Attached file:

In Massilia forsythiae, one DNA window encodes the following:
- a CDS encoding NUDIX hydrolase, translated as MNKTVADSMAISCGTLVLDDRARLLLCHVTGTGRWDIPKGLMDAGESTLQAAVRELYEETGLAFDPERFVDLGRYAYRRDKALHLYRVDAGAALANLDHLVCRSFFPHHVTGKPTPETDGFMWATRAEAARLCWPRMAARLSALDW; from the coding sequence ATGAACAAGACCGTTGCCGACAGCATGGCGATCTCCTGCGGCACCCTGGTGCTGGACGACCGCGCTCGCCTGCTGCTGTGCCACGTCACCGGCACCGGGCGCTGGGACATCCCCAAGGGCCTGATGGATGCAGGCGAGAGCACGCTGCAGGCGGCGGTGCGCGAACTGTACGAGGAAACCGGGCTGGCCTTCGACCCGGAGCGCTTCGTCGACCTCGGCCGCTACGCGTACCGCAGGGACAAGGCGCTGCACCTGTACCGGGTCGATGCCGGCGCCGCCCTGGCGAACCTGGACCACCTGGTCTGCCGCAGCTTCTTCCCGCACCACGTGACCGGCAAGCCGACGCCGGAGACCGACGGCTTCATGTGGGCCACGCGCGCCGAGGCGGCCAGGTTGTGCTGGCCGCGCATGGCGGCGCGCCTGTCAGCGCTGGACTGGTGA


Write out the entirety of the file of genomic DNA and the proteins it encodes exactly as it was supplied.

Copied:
In Massilia forsythiae, one DNA window encodes the following:
- a CDS encoding NUDIX hydrolase, translated as MNKTVADSMAISCGTLVLDDRARLLLCHVTGTGRWDIPKGLMDAGESTLQAAVRELYEETGLAFDPERFVDLGRYAYRRDKALHLYRVDAGAALANLDHLVCRSFFPHHVTGKPTPETDGFMWATRAEAARLCWPRMAARLSALDW; from the coding sequence ATGAACAAGACCGTTGCCGACAGCATGGCGATCTCCTGCGGCACCCTGGTGCTGGACGACCGCGCTCGCCTGCTGCTGTGCCACGTCACCGGCACCGGGCGCTGGGACATCCCCAAGGGCCTGATGGATGCAGGCGAGAGCACGCTGCAGGCGGCGGTGCGCGAACTGTACGAGGAAACCGGGCTGGCCTTCGACCCGGAGCGCTTCGTCGACCTCGGCCGCTACGCGTACCGCAGGGACAAGGCGCTGCACCTGTACCGGGTCGATGCCGGCGCCGCCCTGGCGAACCTGGACCACCTGGTCTGCCGCAGCTTCTTCCCGCACCACGTGACCGGCAAGCCGACGCCGGAGACCGACGGCTTCATGTGGGCCACGCGCGCCGAGGCGGCCAGGTTGTGCTGGCCGCGCATGGCGGCGCGCCTGTCAGCGCTGGACTGGTGA